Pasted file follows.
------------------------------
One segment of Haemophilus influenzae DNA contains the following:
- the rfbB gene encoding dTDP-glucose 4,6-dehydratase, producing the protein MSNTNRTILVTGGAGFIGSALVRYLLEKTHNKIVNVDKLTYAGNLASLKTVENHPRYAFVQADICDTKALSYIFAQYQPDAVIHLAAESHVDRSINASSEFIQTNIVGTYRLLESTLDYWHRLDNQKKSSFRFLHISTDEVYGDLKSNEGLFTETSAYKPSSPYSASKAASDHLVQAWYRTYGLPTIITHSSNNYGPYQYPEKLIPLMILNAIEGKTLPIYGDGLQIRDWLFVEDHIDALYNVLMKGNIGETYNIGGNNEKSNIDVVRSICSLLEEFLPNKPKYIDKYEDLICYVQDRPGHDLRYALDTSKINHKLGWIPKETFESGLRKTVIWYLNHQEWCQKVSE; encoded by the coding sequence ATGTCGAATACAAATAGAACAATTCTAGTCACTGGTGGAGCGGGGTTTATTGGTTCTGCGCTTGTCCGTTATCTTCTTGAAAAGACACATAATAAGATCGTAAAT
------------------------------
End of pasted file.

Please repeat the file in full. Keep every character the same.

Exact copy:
One segment of Haemophilus influenzae DNA contains the following:
- the rfbB gene encoding dTDP-glucose 4,6-dehydratase, producing the protein MSNTNRTILVTGGAGFIGSALVRYLLEKTHNKIVNVDKLTYAGNLASLKTVENHPRYAFVQADICDTKALSYIFAQYQPDAVIHLAAESHVDRSINASSEFIQTNIVGTYRLLESTLDYWHRLDNQKKSSFRFLHISTDEVYGDLKSNEGLFTETSAYKPSSPYSASKAASDHLVQAWYRTYGLPTIITHSSNNYGPYQYPEKLIPLMILNAIEGKTLPIYGDGLQIRDWLFVEDHIDALYNVLMKGNIGETYNIGGNNEKSNIDVVRSICSLLEEFLPNKPKYIDKYEDLICYVQDRPGHDLRYALDTSKINHKLGWIPKETFESGLRKTVIWYLNHQEWCQKVSE; encoded by the coding sequence ATGTCGAATACAAATAGAACAATTCTAGTCACTGGTGGAGCGGGGTTTATTGGTTCTGCGCTTGTCCGTTATCTTCTTGAAAAGACACATAATAAGATCGTAAAT